A month after the adoption of the revised budget, Bulgaria got a surprise: following a meeting with restaurant owners, prime minister Boyko Borissov single-handedly decided to lower the VAT rate for restaurant services to 9%. Until now, only hotel services benefited from that preferential tax rate. After several days of debates, books and some baby goods were also included. On June 10, parliament cut VAT for restaurant services, books, baby food and diapers to 9%, to apply as of July 1 this year until the end of next year.
The decision came as a shock, mostly because the government led by Borissov has time and again told the public that major tax policies will not change during its term in office. Borissov claims that the measure will be temporary and that restaurants are an exception because they were shut down by order of the government to limit the spread of the coronavirus.
It should come as no surprise that since it was announced that restaurants are getting a preferential tax rate, other businesses wanted to have it too. Consequently, the parliament decided the lower VAT of 9% will apply not just to restaurants and bars, but also to books, textbooks, diapers and other baby goods. Hence the government has been so keen to keep the VAT rate equal for all businesses - once an exception is made, everyone would seek to be awarded preferential treatment. This means that when discussions on the 2021 budget begin in autumn, the government may have to start a debate on the need to increase labour or corporate tax rates, as VAT income, which contributes the largest share of budget revenues (40%) is bound to decrease. This would be quite difficult to sell so close to the parliamentary elections due in 2021.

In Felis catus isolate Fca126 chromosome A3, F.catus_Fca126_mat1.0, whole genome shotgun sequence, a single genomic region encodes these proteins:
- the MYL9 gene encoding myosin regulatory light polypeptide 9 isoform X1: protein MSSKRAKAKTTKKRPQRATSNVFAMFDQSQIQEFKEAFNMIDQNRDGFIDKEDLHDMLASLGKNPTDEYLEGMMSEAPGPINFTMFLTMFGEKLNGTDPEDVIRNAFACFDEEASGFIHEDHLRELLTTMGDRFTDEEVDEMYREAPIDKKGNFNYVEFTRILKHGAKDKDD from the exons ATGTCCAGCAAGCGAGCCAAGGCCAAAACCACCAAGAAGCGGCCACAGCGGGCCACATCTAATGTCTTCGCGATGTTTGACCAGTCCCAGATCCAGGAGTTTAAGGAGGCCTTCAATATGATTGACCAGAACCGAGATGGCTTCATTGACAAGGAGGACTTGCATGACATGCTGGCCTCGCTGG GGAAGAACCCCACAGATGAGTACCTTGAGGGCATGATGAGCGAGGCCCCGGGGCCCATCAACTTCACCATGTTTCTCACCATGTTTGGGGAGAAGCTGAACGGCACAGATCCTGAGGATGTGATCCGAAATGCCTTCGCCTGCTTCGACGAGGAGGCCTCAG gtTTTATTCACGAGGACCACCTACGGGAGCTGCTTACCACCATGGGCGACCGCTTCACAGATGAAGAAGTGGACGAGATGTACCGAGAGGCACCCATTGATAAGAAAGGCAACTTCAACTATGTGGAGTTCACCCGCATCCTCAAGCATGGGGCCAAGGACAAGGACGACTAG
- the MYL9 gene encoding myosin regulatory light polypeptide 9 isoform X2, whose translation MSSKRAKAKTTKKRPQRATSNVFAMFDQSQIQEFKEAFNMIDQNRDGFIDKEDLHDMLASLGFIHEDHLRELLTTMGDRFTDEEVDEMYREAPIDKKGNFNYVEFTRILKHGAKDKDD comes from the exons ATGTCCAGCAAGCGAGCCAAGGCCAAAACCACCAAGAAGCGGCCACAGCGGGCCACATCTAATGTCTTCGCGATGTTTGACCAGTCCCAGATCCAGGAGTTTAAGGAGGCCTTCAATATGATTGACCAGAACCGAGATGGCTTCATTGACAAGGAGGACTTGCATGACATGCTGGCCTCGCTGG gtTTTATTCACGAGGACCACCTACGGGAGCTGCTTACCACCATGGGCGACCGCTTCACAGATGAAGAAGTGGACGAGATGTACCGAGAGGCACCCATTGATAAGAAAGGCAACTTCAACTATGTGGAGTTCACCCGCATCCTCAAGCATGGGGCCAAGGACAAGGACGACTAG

It soon became clear that this is a political move. The Minister of Finance Vladislav Goranov and the chairman of the budget committee in Parliament Menda Stoyanova both strongly opposed the proposal floated by Borissov but did nothing to stop it in parliament.
According to the Ministry of Finance, the cut in VAT for restaurants will cost the budget 150 million levs in indirect tax revenues. Books and textbooks will account for lost revenue of 13 million levs, and baby goods for a further 39 million levs. Moreover, the lower VAT was initially offered to one of the biggest tax-evaders in the Bulgarian economy: according to the NRA, nearly 80% of food and entertainment establishments avoid paying taxes.